GOLDEN DAWN GIRLS (Nor­way) Fol­low­ing the 2013 mur­der of an­tifas­cist rap­per Pav­los Fys­sas, three women from the in­ner cir­cle of Greece’s ul­tra-right-wing Golden Dawn busy them­selves with the func­tion­ing of the party when their lead­er­ship is thrown in jail, in­clud­ing most of the GD’S 18 elected MPS. Among this lit­tle cell of Pr–court­ing women is Ou­ra­nia, daugh­ter of troll-shaped party founder and pro­fes­sional rage queen Niko­laos Michalo­li­akos. Full credit goes to th­ese ladies for their prin­ci­pled stance on se­man­tics. We see GD goons trash­ing im­mi­grant mar­ket stalls, punch­ing les­bians on live TV, chant­ing about turn­ing com­mu­nists into soap, chit­ter­ing af­fec­tion­ately as their kids play with real guns, and blam­ing all their prob­lems on the In­ter­na­tional Jewish Con­spir­acy—but for God’s sake don’t call them Nazis! From the Em­bed­ded With Ex­trem­ists minis­eries cu­rated by jour­nal­ist Ge­off Dem­bicki, this must-see doc ends with a re­mark­able con­ver­sa­tion be­tween film­maker Hå­vard Bustnes and the Dis­ney-film-col­lect­ing, dog-lov­ing Burzum fan Ou­ra­nia. He tries to tease a smidgen of hu­man de­cency from be­neath all that “sa­cred re­sis­tance” garbage. The close reader might de­scribe her re­sponse as vul­ner­a­ble and sad. Haunt­ing, even. Vancity, May 8 (6:45 p.m.) > AM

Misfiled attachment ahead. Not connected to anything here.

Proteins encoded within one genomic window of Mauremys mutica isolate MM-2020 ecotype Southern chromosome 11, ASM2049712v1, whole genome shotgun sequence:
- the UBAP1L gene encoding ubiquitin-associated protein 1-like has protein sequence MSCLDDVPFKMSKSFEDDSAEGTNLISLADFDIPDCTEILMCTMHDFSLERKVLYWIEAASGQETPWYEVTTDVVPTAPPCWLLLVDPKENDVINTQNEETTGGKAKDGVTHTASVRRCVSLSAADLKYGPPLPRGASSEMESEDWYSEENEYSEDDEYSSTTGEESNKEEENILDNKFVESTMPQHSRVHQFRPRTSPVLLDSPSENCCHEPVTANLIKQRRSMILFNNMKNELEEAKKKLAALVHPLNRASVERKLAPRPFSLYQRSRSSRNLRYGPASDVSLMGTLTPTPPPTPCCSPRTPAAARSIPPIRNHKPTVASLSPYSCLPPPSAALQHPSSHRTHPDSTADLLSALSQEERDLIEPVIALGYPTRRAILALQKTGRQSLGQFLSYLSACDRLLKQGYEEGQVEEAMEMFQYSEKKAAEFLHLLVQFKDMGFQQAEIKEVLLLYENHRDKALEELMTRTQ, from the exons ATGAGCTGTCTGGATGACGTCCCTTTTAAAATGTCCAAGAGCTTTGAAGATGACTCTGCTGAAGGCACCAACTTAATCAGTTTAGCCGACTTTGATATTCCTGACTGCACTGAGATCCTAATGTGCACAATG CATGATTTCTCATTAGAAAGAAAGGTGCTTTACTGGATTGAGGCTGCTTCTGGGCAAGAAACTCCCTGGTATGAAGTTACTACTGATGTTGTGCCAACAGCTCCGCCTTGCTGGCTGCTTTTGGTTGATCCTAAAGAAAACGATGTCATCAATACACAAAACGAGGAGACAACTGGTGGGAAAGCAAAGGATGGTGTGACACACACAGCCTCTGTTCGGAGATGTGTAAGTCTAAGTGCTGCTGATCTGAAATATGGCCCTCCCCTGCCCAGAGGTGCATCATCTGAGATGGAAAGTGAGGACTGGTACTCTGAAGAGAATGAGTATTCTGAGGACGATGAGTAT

LET­TER FROM MASANJIA (Canada) A dis­qui­et­ing ex­posé of China’s hu­man-rights abuses, lo­cal film­maker Leon Lee’s Let­ter From Masanjia be­gins in Da­m­as­cus, Ore­gon, where the dis­cov­ery of a des­per­ate note in­side a box of Kmart Hal­loween dec­o­ra­tions brings to light the in­jus­tices tak­ing place at the no­to­ri­ous Masanjia labour camp. The au­thor of the mes­sage is re­vealed as Sun Yi, a Falun Gong mem­ber who was wrong­fully im­pris­oned and tor­tured at the fa­cil­ity, and is now com­mit­ted to un­cov­er­ing China’s cor­rupt po­lice state through clan­des­tine-cam­era footage. Lee’s de­ci­sion to have the dis­si­dent tell the bulk of his story through talk­ing-head seg­ments— and the oc­ca­sional black-and-white an­i­ma­tion—doesn’t prove the most com­pelling, but the per­se­ver­ance on show should leave view­ers in­spired to learn more. Vancity, May 5 (2 p.m.) > LUCY LAU